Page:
Belarus unveils plans to increase effectiveness of state finances

Minsk, Belarus (Henrik Palm, CC BY)

With the assistance of the International Bank for Reconstruction and Development (IBRD), Belarus has said it plans to improve the effectiveness of the national system of administration of state finances.

The Belarus-IBRD agreement on a loan to modernize the state finance administration system came into force in July.

The IBRD will lend USD10m to Belarus for the sake of improving the methods of forming and executing the state budget, accounting and bookkeeping, for improving the administration of the state debt, internal financial control and auditing. The purpose is better effectiveness and transparency of the national state finance administration system on the basis of the government-approved strategy for reforming Belarus’ state finance administration system.

The state finance administration system will be modernized in two stages. The first one will be implemented in 2016-2019 and supported with the IBRD loan.

Macroeconomics moving in right direction

Meanwhile, in a recent interview Taras Nadolny, First Deputy Governor of the National Bank of the Republic of Belarus, told Andrew Wrobel that he estimated inflation to fall to 12 per cent at the end of this year.

“We adopted a five-year guideline, until 2020, and according to that document inflation should reach five per cent by the end of the decade. In 2017, it should be nine per cent. If we look at the new approach of our macroeconomic policy, we see a flexible exchange rate and monetary-based targeting. We believe that these two crucial tools will help us achieve our targets,” Nadolny said. “At the beginning of 2015, we changed our monetary policy in all macroeconomic spheres: we set up a continuous double auction, which helps us get a fair value for our currency level,” he added.

“The other important step, which we took to decrease imbalances in the economy, was taking control of the supply of money. Before that it was one of the drivers of economic growth. We printed some extra money, which increased inflation and internal demand. All that led to a fixed currency devaluation from year to year.”

“Belarus has an impeccable credit history. In the previous years the country has serviced and settled its debts in full, in a timely manner, even under the conditions of high deficit of the balance of payments’ current account. In this regard, it is safe to say, that as far as the observed balance of payments equilibrium is growing, at present, there will be no problems with debt servicing and repayment either,” Nadolny said.

Last year the National Bank wanted to take over the regulatory functions of the Ministry of Finance, which still has these powers, in order to make the process of developing and improving the financial services available specifically to consumers. The Bank regulates the banking sector, which includes about 95 percent of all financial services in Belarus. Insurance companies and some small security companies represent less than five percent of all financial services and are still regulated by the Ministry of Finance.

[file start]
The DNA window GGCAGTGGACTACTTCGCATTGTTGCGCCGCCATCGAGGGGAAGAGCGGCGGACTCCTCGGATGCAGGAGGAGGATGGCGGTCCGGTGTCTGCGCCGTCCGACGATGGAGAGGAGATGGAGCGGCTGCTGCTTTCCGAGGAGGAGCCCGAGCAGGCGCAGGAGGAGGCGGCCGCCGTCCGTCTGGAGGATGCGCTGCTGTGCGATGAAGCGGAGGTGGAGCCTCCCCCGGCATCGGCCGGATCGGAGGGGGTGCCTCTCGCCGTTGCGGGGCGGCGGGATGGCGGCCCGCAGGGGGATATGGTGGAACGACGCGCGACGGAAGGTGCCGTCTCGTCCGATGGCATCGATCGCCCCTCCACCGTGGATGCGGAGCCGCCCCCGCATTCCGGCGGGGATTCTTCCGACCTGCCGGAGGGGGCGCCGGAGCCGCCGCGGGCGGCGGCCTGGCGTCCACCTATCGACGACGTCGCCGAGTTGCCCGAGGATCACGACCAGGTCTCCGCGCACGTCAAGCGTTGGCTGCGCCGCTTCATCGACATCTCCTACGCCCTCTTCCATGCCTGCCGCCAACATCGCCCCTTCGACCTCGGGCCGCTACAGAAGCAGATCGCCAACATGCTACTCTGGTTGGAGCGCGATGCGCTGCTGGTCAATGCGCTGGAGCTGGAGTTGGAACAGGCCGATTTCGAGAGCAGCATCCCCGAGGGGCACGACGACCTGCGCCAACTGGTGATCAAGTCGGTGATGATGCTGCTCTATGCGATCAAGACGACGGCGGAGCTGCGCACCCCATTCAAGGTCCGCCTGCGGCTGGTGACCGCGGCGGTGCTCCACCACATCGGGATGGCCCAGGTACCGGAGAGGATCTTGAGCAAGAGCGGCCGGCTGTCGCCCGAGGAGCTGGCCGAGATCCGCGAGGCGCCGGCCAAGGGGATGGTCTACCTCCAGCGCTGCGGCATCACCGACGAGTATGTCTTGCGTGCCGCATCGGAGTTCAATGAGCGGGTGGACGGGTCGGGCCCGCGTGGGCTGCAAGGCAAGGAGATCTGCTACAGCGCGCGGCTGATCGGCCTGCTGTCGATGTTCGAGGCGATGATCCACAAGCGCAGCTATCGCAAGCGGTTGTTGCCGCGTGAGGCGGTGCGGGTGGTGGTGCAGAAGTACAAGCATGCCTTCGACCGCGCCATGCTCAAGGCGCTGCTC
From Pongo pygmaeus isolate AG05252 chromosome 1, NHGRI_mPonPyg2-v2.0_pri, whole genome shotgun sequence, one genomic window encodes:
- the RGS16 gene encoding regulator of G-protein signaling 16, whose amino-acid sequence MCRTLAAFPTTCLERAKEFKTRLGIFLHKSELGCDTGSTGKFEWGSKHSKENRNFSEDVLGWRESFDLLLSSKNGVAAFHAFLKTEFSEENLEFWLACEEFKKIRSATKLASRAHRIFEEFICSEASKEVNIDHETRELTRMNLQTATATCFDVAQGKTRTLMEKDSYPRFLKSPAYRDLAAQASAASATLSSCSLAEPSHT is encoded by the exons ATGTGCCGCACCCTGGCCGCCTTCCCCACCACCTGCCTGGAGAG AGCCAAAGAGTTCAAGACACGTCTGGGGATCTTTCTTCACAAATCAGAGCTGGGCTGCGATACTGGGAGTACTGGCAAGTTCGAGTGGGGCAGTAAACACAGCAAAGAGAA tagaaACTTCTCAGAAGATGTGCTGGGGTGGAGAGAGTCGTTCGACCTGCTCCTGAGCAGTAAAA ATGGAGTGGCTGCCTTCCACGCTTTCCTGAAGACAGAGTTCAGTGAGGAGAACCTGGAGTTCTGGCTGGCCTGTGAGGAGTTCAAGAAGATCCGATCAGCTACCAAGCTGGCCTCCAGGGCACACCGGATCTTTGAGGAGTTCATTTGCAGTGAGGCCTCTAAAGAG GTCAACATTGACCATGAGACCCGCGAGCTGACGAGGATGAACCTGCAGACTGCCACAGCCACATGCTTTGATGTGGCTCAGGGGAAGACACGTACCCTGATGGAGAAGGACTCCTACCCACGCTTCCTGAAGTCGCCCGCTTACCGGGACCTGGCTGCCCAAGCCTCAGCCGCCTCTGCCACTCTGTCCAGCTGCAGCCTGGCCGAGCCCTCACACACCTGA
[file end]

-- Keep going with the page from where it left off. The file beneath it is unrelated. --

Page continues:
“We weren’t able to transfer the regulatory functions, last year, but we are still working on new arguments to convince the Head of State that shifting regulatory functions to the National Bank is necessary. We are also working on a draft of a new strategy for the development of a financial market in Belarus and we are hoping to adopt it soon,” Nadolny went on.

“The World Bank has helped us to revise the financial market. Their experts said the banking sector was well developed and stable and that the level of banking assets to GDP was satisfactory, however they recommended improvements in two areas: the insurance market and the security market.”

Foreign direct investment (FDI) into Belarus is not high. In 2015 it was USD1.5bn, and the main share of that amount — USD1.1bn — is reinvestment. Between January and April 2016 there was an inflow of USD1.1 in FDI and up to USD1bn out of the total amount was reinvested income.

Chinese investment

A memorandum of cooperation on the establishment of the fund was signed by the Belarusian Finance Ministry and the Chinese company Citic Construction Co after a meeting of Belarus’ Prime Minister Andrei Kobyakov and President of Citic Group Wang Jiong on July, BelTA reported.

“This will be an unprecedented project to set up the first interstate investment fund in Belarus. It fully complies with the agreements between our heads of state reached in May 2015 on the development of investment cooperation with a focus on direct investments. The establishment of the fund is one of the crucial steps in starting a new era in the development of the Belarusian-Chinese strategic partnership,” Andrei Kobyakov noted, adding that in the initial stage the capital of the fund will make up USD50m.

“This is a small fund; in the future it will depend on the eagerness of companies to implement joint projects on the territory of Belarus,” the prime minister explained. The working group was created in August. By September 1st it will prepare a framework agreement to specify the mechanism of establishment, principles of work and management of the fund. The Belarusian head of government said that at the initial stage the fund will co-finance Belarusian-Chinese investment projects which are implemented in Belarus with the assistance of Chinese banks providing loans and purchasing shares of Belarusian companies. “In the future the fund is expected to begin looking for independent projects and to finance them in full,” Kobyakov said.

“We appreciate the fact that your company is currently implementing two high-profile projects in belarus – to build a car factory Geely and modernize Orsha Linen Mill. The total cost of the projects is about USD350m,” Kobyakov said.

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